HANGZHOU – Zhou Shuaibo loves sniffing his orange tabby cat and spends hours playing with it every day. Burying his face in the fluffy body of his cat and inhaling deeply while stroking its tummy, Zhou is one of China’s many youth who engage in ‘cat sniffing’, a term coined for those who obsessively smell and cuddle their cats, often multiple times a day, Xinhua reported.
“As a veteran cat sniffer, if I don’t get my fix I feel absolutely terrible. I have a serious cat addiction,” says another cat-lover on Zhihu, China’s version of Quora.
From clothes to mobile phone covers designed with cat pictures, Zhou’s life is all about cats.
“My wife and I are not ready to have a child, so we give all our love to our cat,” says Zhou, 30, who works for a film company in east China’s Zhejiang province. He added that he will buy anything related to cats.
“My cat has supreme status at home,” Zhou says.
In addition to raising a real cat at home, Zhou also pores over photographs and videos of cats shared by other cat owners online.
According to Xinhua, the online phenomenon is known as “cloud cats”, where avid cat fans constantly check their social media throughout the day.
Sometimes their passion is so strong that they even come to see other people’s cats as their own.
On Zhihu, there are about 180,000 followers of posts on cats, double the number of people who follow posts about dogs, Xinhua said.
Raising cats reflects a bigger trend in China, where it is a lifestyle that is heavily focused on China’s “empty nest youth”, the term used to describe single or unmarried people who live alone in major cities.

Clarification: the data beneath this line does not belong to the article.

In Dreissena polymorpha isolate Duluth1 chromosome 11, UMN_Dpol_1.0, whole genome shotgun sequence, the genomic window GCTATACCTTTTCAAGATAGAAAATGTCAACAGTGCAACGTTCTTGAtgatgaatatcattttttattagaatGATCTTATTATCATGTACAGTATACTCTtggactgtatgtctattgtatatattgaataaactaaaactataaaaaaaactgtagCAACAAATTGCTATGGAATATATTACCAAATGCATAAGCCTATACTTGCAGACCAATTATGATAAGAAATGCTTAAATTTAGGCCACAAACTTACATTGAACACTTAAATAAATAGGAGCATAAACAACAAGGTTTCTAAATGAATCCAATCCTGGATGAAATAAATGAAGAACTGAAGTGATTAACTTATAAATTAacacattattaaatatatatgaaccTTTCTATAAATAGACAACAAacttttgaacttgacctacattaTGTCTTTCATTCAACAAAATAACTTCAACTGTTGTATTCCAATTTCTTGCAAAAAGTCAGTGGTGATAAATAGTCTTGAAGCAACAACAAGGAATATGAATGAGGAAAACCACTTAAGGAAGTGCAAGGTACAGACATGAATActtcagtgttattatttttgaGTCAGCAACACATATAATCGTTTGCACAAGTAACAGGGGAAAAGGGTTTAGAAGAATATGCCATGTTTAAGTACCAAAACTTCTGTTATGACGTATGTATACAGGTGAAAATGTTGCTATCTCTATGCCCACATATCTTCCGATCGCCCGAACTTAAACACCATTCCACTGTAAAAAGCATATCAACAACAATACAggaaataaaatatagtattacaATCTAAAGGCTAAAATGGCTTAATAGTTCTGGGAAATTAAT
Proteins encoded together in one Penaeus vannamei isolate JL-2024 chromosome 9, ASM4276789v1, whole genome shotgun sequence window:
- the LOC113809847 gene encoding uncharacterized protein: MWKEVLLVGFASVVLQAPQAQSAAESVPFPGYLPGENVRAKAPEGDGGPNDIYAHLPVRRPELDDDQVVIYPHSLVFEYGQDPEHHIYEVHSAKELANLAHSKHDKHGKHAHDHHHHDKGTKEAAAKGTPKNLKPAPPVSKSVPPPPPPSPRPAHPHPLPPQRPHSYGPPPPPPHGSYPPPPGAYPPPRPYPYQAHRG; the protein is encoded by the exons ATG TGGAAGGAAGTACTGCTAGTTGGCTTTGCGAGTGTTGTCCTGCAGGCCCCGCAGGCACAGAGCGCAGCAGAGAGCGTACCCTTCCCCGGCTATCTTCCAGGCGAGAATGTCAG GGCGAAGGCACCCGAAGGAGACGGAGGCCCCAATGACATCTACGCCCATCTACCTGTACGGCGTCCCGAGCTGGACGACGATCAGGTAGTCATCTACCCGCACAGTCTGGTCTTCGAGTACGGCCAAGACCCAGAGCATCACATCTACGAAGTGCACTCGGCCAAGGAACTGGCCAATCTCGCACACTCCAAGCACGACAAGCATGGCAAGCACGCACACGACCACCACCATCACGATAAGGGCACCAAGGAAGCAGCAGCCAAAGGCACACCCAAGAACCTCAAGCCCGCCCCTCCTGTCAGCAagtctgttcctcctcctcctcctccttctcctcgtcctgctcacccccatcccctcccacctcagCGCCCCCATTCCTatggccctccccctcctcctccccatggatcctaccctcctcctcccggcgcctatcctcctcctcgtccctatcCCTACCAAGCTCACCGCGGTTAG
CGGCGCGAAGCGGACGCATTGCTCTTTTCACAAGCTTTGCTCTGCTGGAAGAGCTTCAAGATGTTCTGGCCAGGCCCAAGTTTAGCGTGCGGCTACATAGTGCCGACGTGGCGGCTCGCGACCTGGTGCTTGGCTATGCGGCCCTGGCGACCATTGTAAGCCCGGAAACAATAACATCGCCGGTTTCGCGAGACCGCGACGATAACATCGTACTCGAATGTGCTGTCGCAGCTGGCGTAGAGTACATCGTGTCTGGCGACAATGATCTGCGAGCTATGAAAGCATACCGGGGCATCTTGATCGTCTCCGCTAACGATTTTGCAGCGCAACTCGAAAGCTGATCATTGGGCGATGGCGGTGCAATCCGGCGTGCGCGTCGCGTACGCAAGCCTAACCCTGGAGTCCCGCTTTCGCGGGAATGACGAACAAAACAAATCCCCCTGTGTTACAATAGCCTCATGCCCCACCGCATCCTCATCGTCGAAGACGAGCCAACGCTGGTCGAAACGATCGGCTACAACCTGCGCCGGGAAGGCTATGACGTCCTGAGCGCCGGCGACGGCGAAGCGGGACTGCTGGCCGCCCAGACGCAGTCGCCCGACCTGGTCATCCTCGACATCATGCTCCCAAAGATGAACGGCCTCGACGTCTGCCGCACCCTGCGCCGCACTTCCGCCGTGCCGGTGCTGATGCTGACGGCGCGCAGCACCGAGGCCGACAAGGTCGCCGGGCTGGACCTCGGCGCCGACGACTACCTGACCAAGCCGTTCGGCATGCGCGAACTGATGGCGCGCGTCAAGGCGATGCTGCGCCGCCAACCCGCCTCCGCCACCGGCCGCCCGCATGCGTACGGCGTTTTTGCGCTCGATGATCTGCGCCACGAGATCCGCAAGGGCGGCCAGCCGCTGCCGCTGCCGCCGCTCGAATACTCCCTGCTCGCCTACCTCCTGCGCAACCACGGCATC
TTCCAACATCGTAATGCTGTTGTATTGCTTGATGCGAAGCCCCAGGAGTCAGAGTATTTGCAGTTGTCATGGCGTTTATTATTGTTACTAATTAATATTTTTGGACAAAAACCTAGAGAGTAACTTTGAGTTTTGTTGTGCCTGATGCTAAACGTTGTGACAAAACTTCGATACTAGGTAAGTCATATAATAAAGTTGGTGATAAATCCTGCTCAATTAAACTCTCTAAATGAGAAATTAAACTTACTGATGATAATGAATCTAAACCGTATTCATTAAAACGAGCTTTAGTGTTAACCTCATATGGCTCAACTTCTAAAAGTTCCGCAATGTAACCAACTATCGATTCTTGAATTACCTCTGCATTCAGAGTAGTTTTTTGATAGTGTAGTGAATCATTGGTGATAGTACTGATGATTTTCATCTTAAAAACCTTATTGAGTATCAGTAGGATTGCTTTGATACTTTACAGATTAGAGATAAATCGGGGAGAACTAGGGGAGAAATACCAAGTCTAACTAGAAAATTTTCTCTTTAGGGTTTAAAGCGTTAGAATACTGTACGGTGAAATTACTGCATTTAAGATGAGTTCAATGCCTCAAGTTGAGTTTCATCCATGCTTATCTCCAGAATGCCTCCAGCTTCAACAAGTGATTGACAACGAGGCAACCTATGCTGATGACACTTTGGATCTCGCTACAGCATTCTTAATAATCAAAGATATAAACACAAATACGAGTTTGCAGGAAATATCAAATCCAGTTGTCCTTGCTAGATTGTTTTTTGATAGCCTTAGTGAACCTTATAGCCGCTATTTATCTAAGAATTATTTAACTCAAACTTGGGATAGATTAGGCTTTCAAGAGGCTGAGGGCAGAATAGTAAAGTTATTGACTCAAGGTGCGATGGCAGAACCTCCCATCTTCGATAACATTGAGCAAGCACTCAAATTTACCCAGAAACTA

Chinese e-commerce platform Taobao sold nearly 10 billion yuan (S$2.06 billion) of cat-related products in 2017, Xinhua said, citing a report released by Alibaba.
About 17,000 cat-related products are found on the website and some of those include cat food, clothes and accessories. For example, more than 250,000 cat hair removal gloves were sold on Taobao last year.
Du Fang, who works in a financial firm in Shanghai, spends almost 10,000 yuan – about one-fifth of his monthly salary – on his American shorthair cat every month.
“My cat eats salmon and vitamins every day,” Du says. “A bag of cat food imported from Canada is 760 yuan, and the cat litter is made of tofu.”
“I do not care how much I spend. I want my cat to be happy,” Du added.
According to Xinhua, Alibaba’s report said China’s youth were more willing to spend on novel products for their cats, such as automatic cat toilets and intelligent water dispensers.
The popularity of cats has even spilled over into cat-themed cafes.
“The coffee may taste bad in these shops where many cats are raised, but they are popular among Chinese youth and have become good places to make friends,” says Zhang Xuechen, who recently spent 15,000 yuan buying a cat.
China’s “empty nest youth” form a large part of the growing population obsessed with cats, many of whom, while working in China’s big cities far away from their families, find companionship in both virtual and real pets, Xinhua said.
For the time being at least, many youth have gone cat crazy.